Cook beans till just done. Put mustard and vinegar into bowl, stir oil in. Season, add chopped shallot, (capers) and squashed garlic. Drain beans, dress while they're hot, serve warm. (Sprinkle with chervil.)

150g vegetables like carrot, raw beet, celeriac, Florence fennel; 1/2 tblsp peanut butter; 1 smallish onion; 1 clove garlic; butter; chilli/cayenne pepper; salt.
Sauté sliced onion, vegetables and garlic in plenty of butter for a while. Add some water, cover and simmer very gently till done to your liking. Put peanut butter in a bowl and loosen with a bit of the hot liquid. Add to veg, along with lots of red pepper and salt. Serve.

1 cauliflower broken into florets, sea salt, olive oil, 
butter, 2 tsp cumin seeds, 2 tsp coriander seeds, 1-2 dried red chillies, a handful of blanched almonds, smashed; zest and juice of 1 lemon.
Preheat oven to 200°C. Blanch cauli in salted boiling water for 2 mins, drain, let steam dry. Mix in plenty of olive oil and butter. Grind spices and chillies with a pinch of salt, mix with almonds and toast in a hot, dry pan. After 2 mins, add the cauli. When it gets a bit coloured, add the lemon zest and juice, mix. Fry for a min., put into the oven for 15 mins  to crisp up.

1 tin red kidney (or other) beans, 1 diced red onion, 2 chopped garlic cloves, 8 chopped (tinned) tomatoes, 1 diced red pepper, 1 grated courgette, 3 slices of stale bread grated into crumbs, ½ tsp (or more!) hot chilli powder/curry powder, olive oil, salt, pepper, cheese (optional).
Gently sauté onion and garlic in oil for 3-4 mins. Add red pepper for another minute, then the courgette, then spices, cook for 2 more mins. Stir in the tomatoes, cook a bit more if they are fresh. Puree beans with some more oil and a tiny splash of water if it’s too thick. Stir purée into the cooked mix, along with the crumbs, adding those a little at a time until the mix holds together like a dough. Adjust seasoning/spices. Make patties. Using your hands is a good test: if the mix sticks to your  fingers, you want to add more breadcrumbs – your hands should stay quite clean. If they are still too sloppy after using up all the crumbs, add some flour.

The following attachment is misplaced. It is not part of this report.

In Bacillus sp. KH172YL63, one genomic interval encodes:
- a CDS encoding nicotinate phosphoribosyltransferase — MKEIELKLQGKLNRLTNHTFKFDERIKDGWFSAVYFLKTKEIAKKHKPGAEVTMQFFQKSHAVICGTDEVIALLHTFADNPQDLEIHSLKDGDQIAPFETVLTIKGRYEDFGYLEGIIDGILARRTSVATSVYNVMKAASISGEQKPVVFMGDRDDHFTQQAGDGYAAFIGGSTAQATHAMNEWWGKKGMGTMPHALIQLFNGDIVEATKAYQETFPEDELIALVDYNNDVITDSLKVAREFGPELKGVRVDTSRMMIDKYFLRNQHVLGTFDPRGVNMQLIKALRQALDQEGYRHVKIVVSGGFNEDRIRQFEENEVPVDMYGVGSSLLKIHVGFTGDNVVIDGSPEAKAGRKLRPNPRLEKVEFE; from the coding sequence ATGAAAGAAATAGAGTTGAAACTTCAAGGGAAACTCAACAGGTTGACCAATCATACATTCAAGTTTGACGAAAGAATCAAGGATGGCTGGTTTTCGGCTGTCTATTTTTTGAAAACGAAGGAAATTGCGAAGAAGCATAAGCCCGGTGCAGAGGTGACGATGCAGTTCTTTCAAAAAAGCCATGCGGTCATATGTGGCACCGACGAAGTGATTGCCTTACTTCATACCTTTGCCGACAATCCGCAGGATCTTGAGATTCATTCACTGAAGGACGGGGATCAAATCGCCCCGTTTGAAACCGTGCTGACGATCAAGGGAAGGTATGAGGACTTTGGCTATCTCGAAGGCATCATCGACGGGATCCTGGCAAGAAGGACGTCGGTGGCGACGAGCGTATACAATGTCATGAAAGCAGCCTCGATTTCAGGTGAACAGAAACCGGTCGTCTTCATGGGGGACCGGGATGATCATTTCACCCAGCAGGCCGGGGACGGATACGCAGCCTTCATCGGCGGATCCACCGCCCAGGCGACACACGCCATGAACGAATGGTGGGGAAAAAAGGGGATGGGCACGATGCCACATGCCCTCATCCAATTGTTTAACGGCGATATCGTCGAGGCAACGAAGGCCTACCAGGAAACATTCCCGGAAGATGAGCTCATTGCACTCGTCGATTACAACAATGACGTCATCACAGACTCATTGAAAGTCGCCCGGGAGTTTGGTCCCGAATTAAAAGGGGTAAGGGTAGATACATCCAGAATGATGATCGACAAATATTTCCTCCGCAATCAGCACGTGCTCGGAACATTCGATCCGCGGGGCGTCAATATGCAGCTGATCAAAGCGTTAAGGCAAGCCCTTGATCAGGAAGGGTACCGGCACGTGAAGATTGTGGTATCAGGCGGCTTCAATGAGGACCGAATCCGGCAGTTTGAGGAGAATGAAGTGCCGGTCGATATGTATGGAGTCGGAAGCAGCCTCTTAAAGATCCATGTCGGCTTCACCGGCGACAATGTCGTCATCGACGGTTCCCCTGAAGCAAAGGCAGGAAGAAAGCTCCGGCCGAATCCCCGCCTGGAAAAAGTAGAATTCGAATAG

Fry for ab. 15 mins each side. Put cheese slices on top for the last 4 mins if you like. Serve hot on salad leaves.
Variation: Try using grated carrot/squash, puréed broad beans, chopped mushrooms, peas, spring onions, or sweetcorn. Or add some pesto.

400g chard leaves, 2 onions, olive oil, 1 heaped tblsp toasted sesame seeds, 1-2 tblsp balsamic vinegar, 1 heaped tblsp chopped coriander leaves or crushed seeds.
Chop onions in half and slice. Chop chard into strips, dry thoroughly. Heat wok or heavy pan - without oil! - and toast seeds until they start to pop, put aside. Heat oil in the wok, add onion. Stir fry for 5 mins, until soft. Add chard and stir fry for 3-4 mins, until wilted. Turn off the heat. Add vinegar, coriander and sesame seeds, mix. Serve immediately.

4 generous handfuls of seasonal vegetables, 3 tbsp oil, 2 chopped onions, 300g millet, ab. 550ml salted water/stock, 2 heaped tbsp pesto, 2 heaped tbsp tomato puree, juice of 1 lemon, any herbs or spices you like, salt, pepper, large handful of chopped nuts.
Prepare veg. Sauté onion in oil until transparent. Add millet, make sure each grain gets coated in oil. Add water/stock, veg. Add herbs or spices at the appropriate moment, sooner (spices) or later (some herbs).
Bring to the boil and simmer for as long as the vegetables need. This may take longer than you think, depending on how well cooked you like them. They may need extra water so keep an eye on it, but don't add more than necessary.
Add pesto, tomato puree and half the lemon juice. Adjust seasoning and add more lemon if necessary. Serve garnished with the nuts.

[1] Useful source for vegans:
[3] but see Thought August '13 for problems with soy: click on 2016>August.
[5] Most nutritionists, dieticians, and official sources agree that we need only 2.5%-10% of our calories from protein and ALL vegetables offer us more than that, according to

Next month: using fats.